While many people think of the Civil War when they hear the word "reenactment," you can actually attend reenactments of events from almost every period of history, from ancient Rome to World War II, in many countries around the world.
What to See and Do at Reenactments
The typical reenactment takes place over a one- to three-day period. Reenactors gather and set up an encampment, using reproductions of tents, cooking equipment and camping gear from the period they represent. Each day of the reenactment, you can visit the encampment, talk with the reenactors and watch demonstrations of everything from open-fire cooking to minor surgery – on a mannequin, of course. You can learn to dance or listen to musical performances. You can also shop at a reenactment in a special area called the "sutlers' camp." Here you'll find all kinds of items related to reenacting – everything from swords to tents to hand-sewn dresses.
The highlight of the reenactment is usually a particular battle or historic event. Spectators head to a field or viewing area to watch the reenactors gather and "fight" the battle. Everything is authentic, from uniforms and weapons to the battle formations. Of course, the reenactors don't fire real bullets, but they do fire their weapons, using black powder, so things can get loud and smoky.
Reenactments aren't just for men, of course. At a typical reenactment, you'll also see women and children in period costume. You might attend a Civil War fashion show or a colonial sewing circle. Ladies' teas and other demonstration social events are very popular.
Surrounded by History
If you attend a reenactment, you'll quickly discover that the experience is different from visiting a living history museum. The reenactors are all volunteers. Many of them create a "persona," or historical character, and develop a backstory for their persona to share with visitors. Others represent actual people, such as Banastre Tarleton or Robert E. Lee. Some reenactors are new and might not feel confident discussing minute details with you, while others grew up in reenacting families and can tell you anything you want to know. You may meet reenactors who stay in character ("first person reenactment") as well as those who tell you about the past from a modern perspective ("third person reenactment"). In any case, reenactors spend a great deal of time and money on their hobby, and do what they do simply because they enjoy it.
You're surrounded by events at a reenactment. When you pay your entrance fee, you'll receive a schedule for the day, and you can design your experience around your interests. It's fun to wander through the encampment, but you might also enjoy watching an artillery demonstration or learning how to do an English country dance. At a large reenactment, there will probably be two or three performance stages, as well as demonstrations and ongoing events – there's almost no way to see absolutely everything in one day.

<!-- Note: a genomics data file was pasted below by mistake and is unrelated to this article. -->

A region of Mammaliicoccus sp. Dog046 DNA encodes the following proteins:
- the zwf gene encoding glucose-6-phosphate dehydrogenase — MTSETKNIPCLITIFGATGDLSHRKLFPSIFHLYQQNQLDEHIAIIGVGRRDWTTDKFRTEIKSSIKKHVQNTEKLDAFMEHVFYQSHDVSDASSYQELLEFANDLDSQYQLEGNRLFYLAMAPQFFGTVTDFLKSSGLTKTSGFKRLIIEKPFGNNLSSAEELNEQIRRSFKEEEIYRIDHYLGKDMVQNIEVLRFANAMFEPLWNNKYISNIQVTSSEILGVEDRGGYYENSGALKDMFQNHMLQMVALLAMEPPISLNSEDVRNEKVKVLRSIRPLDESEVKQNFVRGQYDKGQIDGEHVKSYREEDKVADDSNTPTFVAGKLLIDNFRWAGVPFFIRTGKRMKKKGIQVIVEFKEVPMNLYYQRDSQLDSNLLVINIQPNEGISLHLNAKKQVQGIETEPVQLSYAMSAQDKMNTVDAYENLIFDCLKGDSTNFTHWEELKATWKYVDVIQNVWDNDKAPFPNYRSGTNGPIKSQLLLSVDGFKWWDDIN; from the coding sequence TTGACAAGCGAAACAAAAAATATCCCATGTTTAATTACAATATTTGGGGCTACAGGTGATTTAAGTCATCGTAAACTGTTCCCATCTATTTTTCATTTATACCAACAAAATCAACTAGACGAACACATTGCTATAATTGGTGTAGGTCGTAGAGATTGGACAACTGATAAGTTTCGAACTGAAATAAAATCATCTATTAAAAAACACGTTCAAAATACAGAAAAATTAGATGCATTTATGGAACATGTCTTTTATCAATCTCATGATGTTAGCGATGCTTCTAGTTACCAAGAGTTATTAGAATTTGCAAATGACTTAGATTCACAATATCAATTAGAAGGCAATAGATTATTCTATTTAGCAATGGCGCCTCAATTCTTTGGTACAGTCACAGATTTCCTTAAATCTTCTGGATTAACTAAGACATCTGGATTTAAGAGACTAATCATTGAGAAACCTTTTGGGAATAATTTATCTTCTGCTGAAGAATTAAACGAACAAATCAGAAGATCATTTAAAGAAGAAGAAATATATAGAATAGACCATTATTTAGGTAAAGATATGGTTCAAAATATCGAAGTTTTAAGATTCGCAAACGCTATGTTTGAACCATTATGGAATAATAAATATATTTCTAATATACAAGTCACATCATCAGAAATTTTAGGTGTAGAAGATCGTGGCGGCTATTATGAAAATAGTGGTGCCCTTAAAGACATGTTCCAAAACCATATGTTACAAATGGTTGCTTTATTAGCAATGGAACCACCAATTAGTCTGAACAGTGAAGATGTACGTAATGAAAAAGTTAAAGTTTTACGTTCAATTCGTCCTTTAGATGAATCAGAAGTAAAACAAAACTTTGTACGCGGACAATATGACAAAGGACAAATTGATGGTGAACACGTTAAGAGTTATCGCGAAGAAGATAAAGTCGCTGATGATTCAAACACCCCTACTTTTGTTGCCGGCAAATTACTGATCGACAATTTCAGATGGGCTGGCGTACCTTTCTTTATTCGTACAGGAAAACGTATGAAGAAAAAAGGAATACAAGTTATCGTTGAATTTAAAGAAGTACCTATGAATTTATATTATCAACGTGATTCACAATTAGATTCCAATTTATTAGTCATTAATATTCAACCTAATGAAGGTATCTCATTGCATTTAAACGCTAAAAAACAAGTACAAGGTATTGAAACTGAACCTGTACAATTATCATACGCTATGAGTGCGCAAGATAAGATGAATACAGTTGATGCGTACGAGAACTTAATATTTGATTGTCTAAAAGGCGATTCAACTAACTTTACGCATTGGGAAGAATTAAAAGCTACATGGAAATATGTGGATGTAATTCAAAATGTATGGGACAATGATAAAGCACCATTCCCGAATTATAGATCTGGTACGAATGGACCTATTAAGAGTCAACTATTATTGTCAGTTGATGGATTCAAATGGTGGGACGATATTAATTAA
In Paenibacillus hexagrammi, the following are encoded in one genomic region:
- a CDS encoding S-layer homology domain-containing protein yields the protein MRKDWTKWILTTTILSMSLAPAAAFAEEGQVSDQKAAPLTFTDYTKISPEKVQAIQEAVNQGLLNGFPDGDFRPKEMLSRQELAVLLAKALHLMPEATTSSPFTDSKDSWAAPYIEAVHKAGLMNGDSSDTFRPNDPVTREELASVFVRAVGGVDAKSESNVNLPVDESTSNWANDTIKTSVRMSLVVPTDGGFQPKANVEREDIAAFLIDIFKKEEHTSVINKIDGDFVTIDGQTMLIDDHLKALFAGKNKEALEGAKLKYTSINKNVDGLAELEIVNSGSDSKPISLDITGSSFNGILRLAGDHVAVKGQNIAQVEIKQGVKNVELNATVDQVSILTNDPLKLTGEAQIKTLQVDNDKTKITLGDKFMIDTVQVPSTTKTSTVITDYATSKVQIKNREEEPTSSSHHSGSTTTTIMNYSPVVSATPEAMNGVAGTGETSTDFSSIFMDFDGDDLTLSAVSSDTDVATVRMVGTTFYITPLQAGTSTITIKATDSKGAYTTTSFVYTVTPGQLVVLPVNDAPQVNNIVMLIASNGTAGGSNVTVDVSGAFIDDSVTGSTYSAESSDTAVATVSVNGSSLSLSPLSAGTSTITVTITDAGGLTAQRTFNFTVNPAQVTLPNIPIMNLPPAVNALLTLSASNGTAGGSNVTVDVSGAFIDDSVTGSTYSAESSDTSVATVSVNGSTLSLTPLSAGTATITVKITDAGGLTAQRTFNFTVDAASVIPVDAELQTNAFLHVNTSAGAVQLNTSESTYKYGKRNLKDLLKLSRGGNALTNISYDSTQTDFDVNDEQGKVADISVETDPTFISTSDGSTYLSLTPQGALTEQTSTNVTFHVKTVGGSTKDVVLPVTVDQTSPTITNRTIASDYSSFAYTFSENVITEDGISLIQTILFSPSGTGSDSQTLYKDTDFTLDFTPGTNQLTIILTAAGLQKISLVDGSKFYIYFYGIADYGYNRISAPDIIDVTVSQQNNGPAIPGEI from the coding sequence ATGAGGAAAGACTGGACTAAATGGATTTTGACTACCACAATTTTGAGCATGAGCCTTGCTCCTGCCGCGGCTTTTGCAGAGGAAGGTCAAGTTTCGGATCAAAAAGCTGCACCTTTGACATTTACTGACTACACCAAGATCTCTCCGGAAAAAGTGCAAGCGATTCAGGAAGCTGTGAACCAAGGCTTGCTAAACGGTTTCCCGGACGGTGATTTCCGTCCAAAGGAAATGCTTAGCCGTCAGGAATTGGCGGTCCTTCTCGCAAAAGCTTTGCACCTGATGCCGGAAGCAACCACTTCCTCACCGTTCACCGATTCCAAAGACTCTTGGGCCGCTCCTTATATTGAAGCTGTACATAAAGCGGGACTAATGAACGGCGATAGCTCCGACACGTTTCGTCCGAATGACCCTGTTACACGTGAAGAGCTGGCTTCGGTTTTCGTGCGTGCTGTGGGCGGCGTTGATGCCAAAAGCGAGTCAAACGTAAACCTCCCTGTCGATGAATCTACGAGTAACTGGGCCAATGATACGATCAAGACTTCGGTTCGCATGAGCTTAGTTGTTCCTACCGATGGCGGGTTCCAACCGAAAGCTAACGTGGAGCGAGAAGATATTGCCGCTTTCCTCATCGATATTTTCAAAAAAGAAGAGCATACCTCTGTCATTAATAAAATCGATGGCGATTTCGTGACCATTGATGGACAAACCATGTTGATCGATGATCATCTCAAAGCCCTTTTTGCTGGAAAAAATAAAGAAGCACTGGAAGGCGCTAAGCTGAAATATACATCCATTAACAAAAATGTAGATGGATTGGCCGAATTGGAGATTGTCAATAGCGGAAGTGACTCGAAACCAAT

Enjoying Your First Reenactment
You'll find reenactments around the world, from Canada to Argentina and from the UK to Japan. Some reenactments are sponsored by a national or state park, while others are annual events organized by reenactment associations. Battle reenactments usually occur on or near the day the actual battle took place. If you decide to attend a reenactment, here are some things you'll need to know.
- Expect uneven terrain. Cornfields and state parks aren't completely level. Wear comfortable walking shoes and plan for mud, gravel and slopes. Some reenactments offer golf cart shuttle service for wheelchair users; contact the sponsoring organization for details.
- Dress for the weather. The reenactors may have to wear wool, but you do not. Bring sunscreen, umbrellas, sun hats – whatever will make you comfortable. Closed-toed shoes will be more comfortable, whatever the weather, because you'll be doing a lot of walking over dirt, gravel and straw.
- Plan to stand for long periods. If you're watching a battle reenactment, there may or may not be bleacher seating available. You'll need to get to the bleachers well before the battle begins to get a seat. Consider bringing a camp chair or blanket to sit on. Be aware that you might have to park far away from the battlefield, so you'll have to carry your camp chair all day.
- Think about meals before you arrive. Food is typically available at reenactments, but you might want to pack a sandwich or snack, particularly if you need to eat at set times.
- Prepare for porta-potties. There's no other way to accommodate crowds on a large expanse of land.
- Expect crowds. You'll be amazed at the number of people who turn out for historical reenactments
- Talk with the reenactors. They are usually more than happy to answer your questions. Inside their encampment, open tent flaps indicate that the reenactors inside are awake and ready to speak with you.
- Don't try to do everything. Particularly at a large reenactment, there's more going on than you'll be able to see in one day. Select your must-see events and plan your day around them. After all, you can always come back next year to enjoy the things you missed.